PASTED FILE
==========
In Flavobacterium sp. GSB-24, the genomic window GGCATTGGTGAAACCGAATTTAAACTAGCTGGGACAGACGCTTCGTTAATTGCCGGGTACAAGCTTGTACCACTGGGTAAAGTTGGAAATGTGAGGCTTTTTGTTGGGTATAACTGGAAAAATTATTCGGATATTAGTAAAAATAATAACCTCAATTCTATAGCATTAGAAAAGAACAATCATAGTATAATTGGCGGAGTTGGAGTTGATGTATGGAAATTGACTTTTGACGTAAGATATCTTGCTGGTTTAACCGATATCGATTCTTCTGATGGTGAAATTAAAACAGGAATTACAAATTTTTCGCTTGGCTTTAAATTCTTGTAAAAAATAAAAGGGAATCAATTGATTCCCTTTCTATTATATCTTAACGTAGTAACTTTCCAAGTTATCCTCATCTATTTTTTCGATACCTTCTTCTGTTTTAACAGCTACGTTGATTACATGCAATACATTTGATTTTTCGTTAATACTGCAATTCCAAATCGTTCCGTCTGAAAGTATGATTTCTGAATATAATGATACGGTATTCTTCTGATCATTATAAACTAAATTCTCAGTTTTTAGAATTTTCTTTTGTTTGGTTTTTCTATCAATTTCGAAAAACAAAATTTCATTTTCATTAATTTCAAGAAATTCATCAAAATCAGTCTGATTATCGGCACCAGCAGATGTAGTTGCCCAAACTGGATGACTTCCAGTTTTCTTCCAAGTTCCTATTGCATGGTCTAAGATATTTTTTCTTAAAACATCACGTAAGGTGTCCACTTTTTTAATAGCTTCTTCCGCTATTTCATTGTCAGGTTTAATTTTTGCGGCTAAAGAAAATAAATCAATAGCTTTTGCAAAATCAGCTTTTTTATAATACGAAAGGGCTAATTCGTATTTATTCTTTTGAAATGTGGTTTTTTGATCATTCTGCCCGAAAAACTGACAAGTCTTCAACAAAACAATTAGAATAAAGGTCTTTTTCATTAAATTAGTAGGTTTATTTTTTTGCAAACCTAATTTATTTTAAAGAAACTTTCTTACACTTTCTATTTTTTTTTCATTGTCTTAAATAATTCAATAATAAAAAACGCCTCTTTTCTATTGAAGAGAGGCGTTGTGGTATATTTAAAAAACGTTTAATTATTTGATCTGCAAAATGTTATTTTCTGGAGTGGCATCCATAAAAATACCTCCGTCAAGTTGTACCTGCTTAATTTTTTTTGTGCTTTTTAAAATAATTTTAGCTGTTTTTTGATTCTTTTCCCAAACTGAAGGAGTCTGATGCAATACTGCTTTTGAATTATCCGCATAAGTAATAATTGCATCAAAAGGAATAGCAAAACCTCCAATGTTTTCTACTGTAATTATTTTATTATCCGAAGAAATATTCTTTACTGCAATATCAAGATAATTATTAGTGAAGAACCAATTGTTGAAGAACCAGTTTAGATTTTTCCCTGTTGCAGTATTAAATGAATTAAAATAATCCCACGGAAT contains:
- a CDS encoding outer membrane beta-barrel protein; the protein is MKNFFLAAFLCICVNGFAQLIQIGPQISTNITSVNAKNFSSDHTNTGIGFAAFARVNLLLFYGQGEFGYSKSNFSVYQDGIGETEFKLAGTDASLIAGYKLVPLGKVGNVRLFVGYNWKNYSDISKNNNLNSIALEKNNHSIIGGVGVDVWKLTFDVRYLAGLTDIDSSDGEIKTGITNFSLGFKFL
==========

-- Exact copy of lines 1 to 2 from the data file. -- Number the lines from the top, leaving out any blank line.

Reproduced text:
In Flavobacterium sp. GSB-24, the genomic window GGCATTGGTGAAACCGAATTTAAACTAGCTGGGACAGACGCTTCGTTAATTGCCGGGTACAAGCTTGTACCACTGGGTAAAGTTGGAAATGTGAGGCTTTTTGTTGGGTATAACTGGAAAAATTATTCGGATATTAGTAAAAATAATAACCTCAATTCTATAGCATTAGAAAAGAACAATCATAGTATAATTGGCGGAGTTGGAGTTGATGTATGGAAATTGACTTTTGACGTAAGATATCTTGCTGGTTTAACCGATATCGATTCTTCTGATGGTGAAATTAAAACAGGAATTACAAATTTTTCGCTTGGCTTTAAATTCTTGTAAAAAATAAAAGGGAATCAATTGATTCCCTTTCTATTATATCTTAACGTAGTAACTTTCCAAGTTATCCTCATCTATTTTTTCGATACCTTCTTCTGTTTTAACAGCTACGTTGATTACATGCAATACATTTGATTTTTCGTTAATACTGCAATTCCAAATCGTTCCGTCTGAAAGTATGATTTCTGAATATAATGATACGGTATTCTTCTGATCATTATAAACTAAATTCTCAGTTTTTAGAATTTTCTTTTGTTTGGTTTTTCTATCAATTTCGAAAAACAAAATTTCATTTTCATTAATTTCAAGAAATTCATCAAAATCAGTCTGATTATCGGCACCAGCAGATGTAGTTGCCCAAACTGGATGACTTCCAGTTTTCTTCCAAGTTCCTATTGCATGGTCTAAGATATTTTTTCTTAAAACATCACGTAAGGTGTCCACTTTTTTAATAGCTTCTTCCGCTATTTCATTGTCAGGTTTAATTTTTGCGGCTAAAGAAAATAAATCAATAGCTTTTGCAAAATCAGCTTTTTTATAATACGAAAGGGCTAATTCGTATTTATTCTTTTGAAATGTGGTTTTTTGATCATTCTGCCCGAAAAACTGACAAGTCTTCAACAAAACAATTAGAATAAAGGTCTTTTTCATTAAATTAGTAGGTTTATTTTTTTGCAAACCTAATTTATTTTAAAGAAACTTTCTTACACTTTCTATTTTTTTTTCATTGTCTTAAATAATTCAATAATAAAAAACGCCTCTTTTCTATTGAAGAGAGGCGTTGTGGTATATTTAAAAAACGTTTAATTATTTGATCTGCAAAATGTTATTTTCTGGAGTGGCATCCATAAAAATACCTCCGTCAAGTTGTACCTGCTTAATTTTTTTTGTGCTTTTTAAAATAATTTTAGCTGTTTTTTGATTCTTTTCCCAAACTGAAGGAGTCTGATGCAATACTGCTTTTGAATTATCCGCATAAGTAATAATTGCATCAAAAGGAATAGCAAAACCTCCAATGTTTTCTACTGTAATTATTTTATTATCCGAAGAAATATTCTTTACTGCAATATCAAGATAATTATTAGTGAAGAACCAATTGTTGAAGAACCAGTTTAGATTTTTCCCTGTTGCAGTATTAAATGAATTAAAATAATCCCACGGAAT contains:
- a CDS encoding outer membrane beta-barrel protein; the protein is MKNFFLAAFLCICVNGFAQLIQIGPQISTNITSVNAKNFSSDHTNTGIGFAAFARVNLLLFYGQGEFGYSKSNFSVYQDGIGETEFKLAGTDASLIAGYKLVPLGKVGNVRLFVGYNWKNYSDISKNNNLNSIALEKNNHSIIGGVGVDVWKLTFDVRYLAGLTDIDSSDGEIKTGITNFSLGFKFL